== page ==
The Icon and the Square retrieves a neglected but vital history that was deliberately suppressed by the atheist Soviet regime and subsequently ignored in favor of the secular formalism of mainstream modernist criticism. Taroutina’s timely study, which coincides with the centennial reassessments of Russian and Soviet modernism, is sure to invigorate conversation among scholars of art history, modernism, and Russian culture.
Adam deVille is good at pointing out the falseness of many oppositions conjured up by ignorance of history. He is especially strong on the pernicious influence of Christians failing to understand, or even try to understand, Marx and Freud.
I previously posted an extract from Alasdair McIntyre’s After Virtue on “hesuchia” – the rest that follows striving. I came across this from Henri Nouwen’s The Way of the Heart
The literal translation of the words “pray always” is “come to rest.” The Greek word for rest is hesychia, and hesychasm is the term which refers to the spirituality of the desert. A hesychast is a man or a woman who seeks solitude and silence as the ways to unceasing prayer. The prayer of the hesychasts is a prayer of rest. This rest, however, has little to do with the absence of conflict or pain. It is a rest in God in the midst of a very intense daily struggle. Abba Anthony even says to a fellow monk that it belongs “to the great work of a man . . . to expect temptations to his last breath.” Hesychia, the rest which flows from unceasing prayer, needs to be sought at all costs, even when the flesh is itchy, the world alluring, and the demons noisy. Mother Theodora, one of the Desert Mothers, makes this very clear: “. . . you should realize that as soon as you intend to live in peace, at once evil comes and weighs down your soul through accidie [sense of boredom], faintheartedness, and evil thoughts. It also attacks your body through sickness, debility, weakening of the knees, and all the members. It dissipates the strength of soul and body, so that one believes one is ill and no longer able to pray. But if we are vigilant, all these temptations fall away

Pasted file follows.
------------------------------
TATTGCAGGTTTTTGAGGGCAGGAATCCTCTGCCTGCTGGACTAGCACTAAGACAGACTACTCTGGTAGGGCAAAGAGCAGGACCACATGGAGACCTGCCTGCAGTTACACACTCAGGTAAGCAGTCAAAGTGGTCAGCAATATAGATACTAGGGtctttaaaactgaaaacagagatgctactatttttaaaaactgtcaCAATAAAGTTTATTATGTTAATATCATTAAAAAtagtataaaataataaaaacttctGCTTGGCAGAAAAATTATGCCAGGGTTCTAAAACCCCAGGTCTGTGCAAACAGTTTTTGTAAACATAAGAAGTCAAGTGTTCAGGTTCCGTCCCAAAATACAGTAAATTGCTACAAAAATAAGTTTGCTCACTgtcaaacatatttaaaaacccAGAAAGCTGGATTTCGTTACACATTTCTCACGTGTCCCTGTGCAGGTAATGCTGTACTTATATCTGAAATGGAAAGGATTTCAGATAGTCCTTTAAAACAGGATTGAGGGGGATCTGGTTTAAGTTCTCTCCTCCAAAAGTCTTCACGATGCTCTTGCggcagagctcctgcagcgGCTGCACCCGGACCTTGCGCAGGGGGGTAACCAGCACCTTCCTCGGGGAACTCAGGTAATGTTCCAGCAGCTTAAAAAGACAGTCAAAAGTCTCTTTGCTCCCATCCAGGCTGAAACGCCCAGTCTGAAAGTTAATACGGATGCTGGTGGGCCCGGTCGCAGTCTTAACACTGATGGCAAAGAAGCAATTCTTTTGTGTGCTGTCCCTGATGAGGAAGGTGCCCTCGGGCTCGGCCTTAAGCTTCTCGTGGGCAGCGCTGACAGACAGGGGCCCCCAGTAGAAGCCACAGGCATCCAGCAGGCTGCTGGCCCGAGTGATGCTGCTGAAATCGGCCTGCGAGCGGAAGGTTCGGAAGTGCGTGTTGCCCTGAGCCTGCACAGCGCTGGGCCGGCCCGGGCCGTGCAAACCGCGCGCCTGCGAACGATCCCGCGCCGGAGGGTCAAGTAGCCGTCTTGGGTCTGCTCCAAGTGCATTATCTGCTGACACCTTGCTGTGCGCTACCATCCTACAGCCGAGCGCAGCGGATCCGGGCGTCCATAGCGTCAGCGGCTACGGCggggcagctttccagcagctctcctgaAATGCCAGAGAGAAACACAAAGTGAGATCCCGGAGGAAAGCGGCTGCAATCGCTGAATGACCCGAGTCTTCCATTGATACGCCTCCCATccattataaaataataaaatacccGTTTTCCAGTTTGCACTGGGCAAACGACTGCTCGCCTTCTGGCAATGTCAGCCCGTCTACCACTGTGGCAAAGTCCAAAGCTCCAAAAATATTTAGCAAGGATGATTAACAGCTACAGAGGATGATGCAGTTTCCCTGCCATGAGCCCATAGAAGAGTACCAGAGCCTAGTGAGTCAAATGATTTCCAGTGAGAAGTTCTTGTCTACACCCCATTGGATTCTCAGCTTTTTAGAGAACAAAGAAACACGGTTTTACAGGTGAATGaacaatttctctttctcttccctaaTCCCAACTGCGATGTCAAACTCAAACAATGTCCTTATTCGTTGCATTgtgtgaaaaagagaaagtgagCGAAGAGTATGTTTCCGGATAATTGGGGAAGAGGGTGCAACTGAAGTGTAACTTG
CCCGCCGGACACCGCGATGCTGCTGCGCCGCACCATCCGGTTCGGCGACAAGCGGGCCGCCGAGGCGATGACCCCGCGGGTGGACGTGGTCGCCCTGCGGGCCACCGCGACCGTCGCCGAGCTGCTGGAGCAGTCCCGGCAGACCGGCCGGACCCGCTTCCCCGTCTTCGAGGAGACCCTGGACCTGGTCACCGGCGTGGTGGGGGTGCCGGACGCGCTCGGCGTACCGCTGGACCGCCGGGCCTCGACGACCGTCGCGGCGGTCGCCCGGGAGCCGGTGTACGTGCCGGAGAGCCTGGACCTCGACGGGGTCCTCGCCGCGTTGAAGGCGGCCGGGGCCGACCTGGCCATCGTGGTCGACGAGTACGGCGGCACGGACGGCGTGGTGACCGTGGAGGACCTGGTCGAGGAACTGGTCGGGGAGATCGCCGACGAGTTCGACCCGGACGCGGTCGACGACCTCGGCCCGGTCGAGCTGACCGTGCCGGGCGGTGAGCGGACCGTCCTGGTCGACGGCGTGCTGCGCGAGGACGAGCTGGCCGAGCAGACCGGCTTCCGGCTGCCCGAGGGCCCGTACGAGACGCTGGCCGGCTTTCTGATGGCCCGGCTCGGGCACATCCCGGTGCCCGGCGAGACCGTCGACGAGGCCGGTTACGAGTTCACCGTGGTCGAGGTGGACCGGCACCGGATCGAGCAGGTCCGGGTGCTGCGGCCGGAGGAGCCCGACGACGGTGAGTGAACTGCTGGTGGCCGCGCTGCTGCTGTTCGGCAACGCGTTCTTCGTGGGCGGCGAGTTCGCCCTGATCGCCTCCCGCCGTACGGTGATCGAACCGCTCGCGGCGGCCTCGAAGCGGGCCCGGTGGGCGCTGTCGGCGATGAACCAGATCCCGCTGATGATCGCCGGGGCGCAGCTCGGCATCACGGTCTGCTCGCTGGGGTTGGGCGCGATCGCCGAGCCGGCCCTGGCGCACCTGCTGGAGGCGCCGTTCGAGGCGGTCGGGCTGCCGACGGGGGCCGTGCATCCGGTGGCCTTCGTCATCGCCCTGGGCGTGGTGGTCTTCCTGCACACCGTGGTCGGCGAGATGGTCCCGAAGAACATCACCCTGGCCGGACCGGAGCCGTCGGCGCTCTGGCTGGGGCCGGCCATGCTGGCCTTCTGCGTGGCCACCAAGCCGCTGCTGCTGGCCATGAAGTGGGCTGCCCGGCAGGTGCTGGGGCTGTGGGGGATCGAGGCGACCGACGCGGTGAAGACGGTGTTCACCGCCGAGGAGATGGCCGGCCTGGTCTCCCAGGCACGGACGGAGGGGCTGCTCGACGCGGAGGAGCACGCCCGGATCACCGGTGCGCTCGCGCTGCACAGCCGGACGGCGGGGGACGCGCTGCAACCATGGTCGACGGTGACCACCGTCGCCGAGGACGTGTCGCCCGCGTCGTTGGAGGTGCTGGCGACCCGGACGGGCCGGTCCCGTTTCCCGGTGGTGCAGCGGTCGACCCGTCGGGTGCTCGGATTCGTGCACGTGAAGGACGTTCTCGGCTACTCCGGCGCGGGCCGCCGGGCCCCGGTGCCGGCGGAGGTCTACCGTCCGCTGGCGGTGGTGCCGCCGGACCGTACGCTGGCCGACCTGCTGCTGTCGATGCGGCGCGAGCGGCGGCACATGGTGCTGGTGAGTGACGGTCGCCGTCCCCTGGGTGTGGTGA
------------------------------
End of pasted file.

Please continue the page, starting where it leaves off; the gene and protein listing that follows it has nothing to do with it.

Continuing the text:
Kilcash Wood is a Coillte site in the village on the lower slopes of Slievenamon. I guess climbing Slievenamon takes the focus away from here as a walking destination. It is a fairly typical Coillte forest, evidently focused on commercial forestry.
However just inside the entrance I spotted a well, with an enclosure similar to a typical holy well, but nothing I could find in terms of inscriptions or the like around to indicate any specific practice here.
The well water was pretty muddy with a lot of plant material inside:
The exterior of the Church of St Theresa in Sion Mills is most notable for a frieze of the Last Supper by Oisin Kelly:
Inside there are some interesting stained glass windows of Mary and St Joseph working. There is interesting detail of their specific tasks:
Coloured panels in geometric formations decorate the church, creating some interesting effects on the sunny day I visited:
These panels are not dissimilar to those I saw in St Mary’s Oratory, Newtownstewart, Co Tyrone not far away.
On the Irish Franciscan’s Praying Nature page, there is a section of “eco prayers”:
A Franciscan presence and spirit requires living a way of life that cherishes Gospel values as St. Francis understood them. Francis tried to live as Christ lived, especially as peacemaker, as one in solidarity with the poor, as living lightly on the earth and as a brother to all creatures. Franciscan presence and spirit is also about prayer especially prayers of praise and thanksgiving to the Lord for His love, for the gift of life and for the world we inhabit. The word ‘eco’ derives from the Greek word oikos meaning ‘house’, and so eco-prayers could mean house prayers or prayers for the world, our house in this life.
Here is a prayer of gratitude for creation by Fiona Murdoch of Eco-Congregation Ireland:
God of the universe,
We thank You for Your many good gifts –
For the beauty of Creation and its rich and varied fruits,
For clean water and fresh air, for food and shelter, animals and plants.
Forgive us for the times we have taken the earth’s resources
And wasted what You have given us.
Transform our hearts and minds
So that we would learn to care and share,
To touch the earth with gentleness and with love,
Respecting all living things.
We pray for all those who suffer as a result of our waste,
greed and indifference,
And we pray that the day would come when everyone has enough
food and clean water.
Help us to respect the rights of all people and all species
And help us to willingly share your gifts
Today and always. Amen.